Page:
There are two types of mine operators that are looking at battery technology
Existing mines that want to go deeper are looking at battery technology, says Andrew Lyon, General Manager for Atlas Copco Mining and Rock Excavation.
Lyon, who spoke to MINING.com at the CIM convention in May, was introducing his company's new battery operated Scooptram 7. Lowering the overall operating and capital cost of the mine is what's driving battery adoption.
As well as existing mines, Lyon said that new mines are being considered that will use battery technology entirely.
"Currently the mines that are talking to us are about to go deeper," says Lyon.
"They want to continue their mine life without having to put more capital into ventilation infrastructure, which is incredibly expensive.
"Other mining operators are talking to us about new mines that will be all battery, which is going to enable them to enter in the market and operate the mine cheaper again because of lower ventilation costs."
Transcript of video conversation has been edited for brevity and clarity.
MINING.com Who are you?
Andrew Lyon: Hi I am Andrew Lyon, General Manager for Atlas Copco Mining and Rock Excavation here in Canada.
MINING.com What does Atlas Copco do?
Andrew Lyon: Atlas Copco does a number of things. It's the larger compressor, manufacturer and distributor around the world. In our particular case, we are one of one of the largest mining manufacturer services and distributors as well as consumables all over the world.
MINING.com Can you tell me about the new product that you have at CIM this week?
Andrew Lyon: Yes, we are very proud to launch our first battery ST7 or Scooptram 7. It came into fruition—or I suppose conceived—over three years ago for us here in Canada, and that's why we are very proud of it. The need came about by a particular mine in Ontario that needed to extend its mine life by requiring battery-operated equipment. So, we were approached and we discussed the need and hence the manufacture and now the launch of this machine here in CIM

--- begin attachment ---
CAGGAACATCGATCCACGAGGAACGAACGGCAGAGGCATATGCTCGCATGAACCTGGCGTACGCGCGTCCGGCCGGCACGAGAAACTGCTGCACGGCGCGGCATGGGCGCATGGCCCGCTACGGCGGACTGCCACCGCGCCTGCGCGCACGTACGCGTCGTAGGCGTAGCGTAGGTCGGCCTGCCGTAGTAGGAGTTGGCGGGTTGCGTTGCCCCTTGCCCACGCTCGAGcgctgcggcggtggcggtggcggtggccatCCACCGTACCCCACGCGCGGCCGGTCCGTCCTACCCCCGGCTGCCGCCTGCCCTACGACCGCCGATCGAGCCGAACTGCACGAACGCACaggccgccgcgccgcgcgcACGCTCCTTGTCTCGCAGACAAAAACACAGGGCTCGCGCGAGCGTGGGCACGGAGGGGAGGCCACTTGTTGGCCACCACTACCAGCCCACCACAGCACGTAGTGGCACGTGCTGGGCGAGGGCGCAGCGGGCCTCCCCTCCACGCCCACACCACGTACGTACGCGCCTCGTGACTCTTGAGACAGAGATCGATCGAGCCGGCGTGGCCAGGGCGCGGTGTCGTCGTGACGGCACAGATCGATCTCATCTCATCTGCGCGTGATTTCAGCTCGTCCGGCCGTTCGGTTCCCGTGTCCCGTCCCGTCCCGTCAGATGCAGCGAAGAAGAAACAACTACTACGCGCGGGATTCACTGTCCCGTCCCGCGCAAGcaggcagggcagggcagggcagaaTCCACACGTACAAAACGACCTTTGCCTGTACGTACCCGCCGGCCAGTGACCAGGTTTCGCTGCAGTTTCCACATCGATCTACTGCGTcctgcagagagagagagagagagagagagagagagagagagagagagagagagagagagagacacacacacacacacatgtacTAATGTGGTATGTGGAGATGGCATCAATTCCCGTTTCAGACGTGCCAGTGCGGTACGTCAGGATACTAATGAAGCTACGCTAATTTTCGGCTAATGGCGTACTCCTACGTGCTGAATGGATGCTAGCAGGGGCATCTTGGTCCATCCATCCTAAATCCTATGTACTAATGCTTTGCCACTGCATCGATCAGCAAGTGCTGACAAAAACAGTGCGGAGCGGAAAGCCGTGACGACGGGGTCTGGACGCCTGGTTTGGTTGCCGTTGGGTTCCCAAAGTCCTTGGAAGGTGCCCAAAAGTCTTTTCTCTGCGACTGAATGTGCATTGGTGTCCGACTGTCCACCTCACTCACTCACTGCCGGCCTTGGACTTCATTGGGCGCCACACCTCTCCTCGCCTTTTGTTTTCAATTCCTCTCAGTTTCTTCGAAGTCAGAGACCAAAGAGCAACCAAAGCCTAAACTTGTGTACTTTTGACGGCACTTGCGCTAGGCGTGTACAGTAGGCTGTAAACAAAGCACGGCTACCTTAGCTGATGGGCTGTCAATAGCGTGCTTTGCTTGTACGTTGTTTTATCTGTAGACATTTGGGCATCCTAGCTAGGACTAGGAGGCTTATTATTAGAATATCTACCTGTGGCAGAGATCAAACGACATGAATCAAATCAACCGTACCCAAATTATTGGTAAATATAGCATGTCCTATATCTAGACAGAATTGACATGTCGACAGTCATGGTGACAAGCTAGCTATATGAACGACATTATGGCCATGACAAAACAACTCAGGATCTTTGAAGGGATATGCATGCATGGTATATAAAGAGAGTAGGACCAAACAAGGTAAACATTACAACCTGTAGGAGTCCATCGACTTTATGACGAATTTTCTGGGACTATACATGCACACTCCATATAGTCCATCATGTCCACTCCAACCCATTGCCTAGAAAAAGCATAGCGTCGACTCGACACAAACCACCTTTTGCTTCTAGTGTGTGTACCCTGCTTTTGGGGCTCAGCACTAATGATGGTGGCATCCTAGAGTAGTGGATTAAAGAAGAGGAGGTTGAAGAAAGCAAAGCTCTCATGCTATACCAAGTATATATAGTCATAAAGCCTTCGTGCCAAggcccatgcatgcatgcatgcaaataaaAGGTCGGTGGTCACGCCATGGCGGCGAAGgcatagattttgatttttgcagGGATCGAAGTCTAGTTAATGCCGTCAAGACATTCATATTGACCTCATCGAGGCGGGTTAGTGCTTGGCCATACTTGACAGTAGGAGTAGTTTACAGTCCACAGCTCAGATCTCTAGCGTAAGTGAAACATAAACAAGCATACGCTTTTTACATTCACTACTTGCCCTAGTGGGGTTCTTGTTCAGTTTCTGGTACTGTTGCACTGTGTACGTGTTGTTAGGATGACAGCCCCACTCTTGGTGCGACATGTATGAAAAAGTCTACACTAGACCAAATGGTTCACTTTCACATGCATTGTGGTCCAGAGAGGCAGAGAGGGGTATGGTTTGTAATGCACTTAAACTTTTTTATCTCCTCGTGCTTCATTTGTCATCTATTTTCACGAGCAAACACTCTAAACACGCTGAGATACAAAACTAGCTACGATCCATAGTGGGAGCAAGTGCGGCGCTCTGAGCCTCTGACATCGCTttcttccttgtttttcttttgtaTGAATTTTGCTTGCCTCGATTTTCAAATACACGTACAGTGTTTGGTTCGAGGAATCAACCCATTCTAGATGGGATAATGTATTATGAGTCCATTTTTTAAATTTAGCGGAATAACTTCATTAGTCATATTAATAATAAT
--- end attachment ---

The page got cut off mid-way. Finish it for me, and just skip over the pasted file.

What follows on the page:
MINING.com Why does a battery extend mine life?
Andrew Lyon: Many mines, particularly old ones, get down to a certain depth and ventilation becomes the greatest restriction—ventilation to enable people to breath down there safely. The other thing is as mines get deeper, the rock temperature gets hotter and in many cases mines need to refrigerate the area to enable conditions safe working. So the battery alternative has no emissions and no particulates. That reduces a lot of the ventilation air that is required and there is very little heat that comes from the battery units, and that differential is almost 20 degrees. So that's a huge difference between battery operated equipment and conventional diesel.
MINING.com Can you tell me about the battery operations and trials?
Andrew Lyon: We trialed the battery-powered ST7 for two years before we made the machine commercially available, and we worked very closely with Kirkland Lake Gold. They were the first innovators—as I call them. So we now have two pieces of equipment: the equipment we are launching here—the ST7. We also have two prototype trucks operating in the mine as well, which we are very proud of.
MINING.com Can you talk about how you will be marketing the vehicle?